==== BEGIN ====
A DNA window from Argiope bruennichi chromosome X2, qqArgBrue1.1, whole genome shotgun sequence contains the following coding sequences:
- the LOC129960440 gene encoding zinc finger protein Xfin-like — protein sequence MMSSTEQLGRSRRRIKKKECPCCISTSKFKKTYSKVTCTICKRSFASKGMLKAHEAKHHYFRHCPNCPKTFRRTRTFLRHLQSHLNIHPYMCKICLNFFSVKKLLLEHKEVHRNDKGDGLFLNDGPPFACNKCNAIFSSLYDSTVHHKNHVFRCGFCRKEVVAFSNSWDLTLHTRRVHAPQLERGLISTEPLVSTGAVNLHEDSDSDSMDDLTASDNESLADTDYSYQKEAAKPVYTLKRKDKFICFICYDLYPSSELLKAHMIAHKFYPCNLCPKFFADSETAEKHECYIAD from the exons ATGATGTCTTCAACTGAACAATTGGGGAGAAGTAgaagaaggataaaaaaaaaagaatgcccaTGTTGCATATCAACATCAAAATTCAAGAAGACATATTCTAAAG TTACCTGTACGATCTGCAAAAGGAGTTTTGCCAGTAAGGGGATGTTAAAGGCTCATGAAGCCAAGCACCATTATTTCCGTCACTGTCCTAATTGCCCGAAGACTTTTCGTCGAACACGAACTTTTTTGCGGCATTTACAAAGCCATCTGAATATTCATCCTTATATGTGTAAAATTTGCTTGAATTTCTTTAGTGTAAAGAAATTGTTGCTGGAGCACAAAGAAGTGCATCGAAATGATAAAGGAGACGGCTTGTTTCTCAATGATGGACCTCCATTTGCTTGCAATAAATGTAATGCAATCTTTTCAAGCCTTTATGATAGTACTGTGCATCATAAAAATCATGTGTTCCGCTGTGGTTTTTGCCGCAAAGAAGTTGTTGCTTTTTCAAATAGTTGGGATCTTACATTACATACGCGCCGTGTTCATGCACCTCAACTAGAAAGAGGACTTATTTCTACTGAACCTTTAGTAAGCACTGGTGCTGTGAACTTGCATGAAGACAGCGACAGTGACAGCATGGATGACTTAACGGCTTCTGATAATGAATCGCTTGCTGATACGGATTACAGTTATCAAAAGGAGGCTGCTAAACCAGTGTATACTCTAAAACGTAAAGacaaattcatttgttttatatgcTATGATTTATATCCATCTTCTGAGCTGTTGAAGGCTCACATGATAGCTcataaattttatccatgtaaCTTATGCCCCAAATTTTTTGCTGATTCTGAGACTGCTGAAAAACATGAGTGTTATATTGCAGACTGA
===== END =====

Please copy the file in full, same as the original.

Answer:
A DNA window from Argiope bruennichi chromosome X2, qqArgBrue1.1, whole genome shotgun sequence contains the following coding sequences:
- the LOC129960440 gene encoding zinc finger protein Xfin-like — protein sequence MMSSTEQLGRSRRRIKKKECPCCISTSKFKKTYSKVTCTICKRSFASKGMLKAHEAKHHYFRHCPNCPKTFRRTRTFLRHLQSHLNIHPYMCKICLNFFSVKKLLLEHKEVHRNDKGDGLFLNDGPPFACNKCNAIFSSLYDSTVHHKNHVFRCGFCRKEVVAFSNSWDLTLHTRRVHAPQLERGLISTEPLVSTGAVNLHEDSDSDSMDDLTASDNESLADTDYSYQKEAAKPVYTLKRKDKFICFICYDLYPSSELLKAHMIAHKFYPCNLCPKFFADSETAEKHECYIAD from the exons ATGATGTCTTCAACTGAACAATTGGGGAGAAGTAgaagaaggataaaaaaaaaagaatgcccaTGTTGCATATCAACATCAAAATTCAAGAAGACATATTCTAAAG TTACCTGTACGATCTGCAAAAGGAGTTTTGCCAGTAAGGGGATGTTAAAGGCTCATGAAGCCAAGCACCATTATTTCCGTCACTGTCCTAATTGCCCGAAGACTTTTCGTCGAACACGAACTTTTTTGCGGCATTTACAAAGCCATCTGAATATTCATCCTTATATGTGTAAAATTTGCTTGAATTTCTTTAGTGTAAAGAAATTGTTGCTGGAGCACAAAGAAGTGCATCGAAATGATAAAGGAGACGGCTTGTTTCTCAATGATGGACCTCCATTTGCTTGCAATAAATGTAATGCAATCTTTTCAAGCCTTTATGATAGTACTGTGCATCATAAAAATCATGTGTTCCGCTGTGGTTTTTGCCGCAAAGAAGTTGTTGCTTTTTCAAATAGTTGGGATCTTACATTACATACGCGCCGTGTTCATGCACCTCAACTAGAAAGAGGACTTATTTCTACTGAACCTTTAGTAAGCACTGGTGCTGTGAACTTGCATGAAGACAGCGACAGTGACAGCATGGATGACTTAACGGCTTCTGATAATGAATCGCTTGCTGATACGGATTACAGTTATCAAAAGGAGGCTGCTAAACCAGTGTATACTCTAAAACGTAAAGacaaattcatttgttttatatgcTATGATTTATATCCATCTTCTGAGCTGTTGAAGGCTCACATGATAGCTcataaattttatccatgtaaCTTATGCCCCAAATTTTTTGCTGATTCTGAGACTGCTGAAAAACATGAGTGTTATATTGCAGACTGA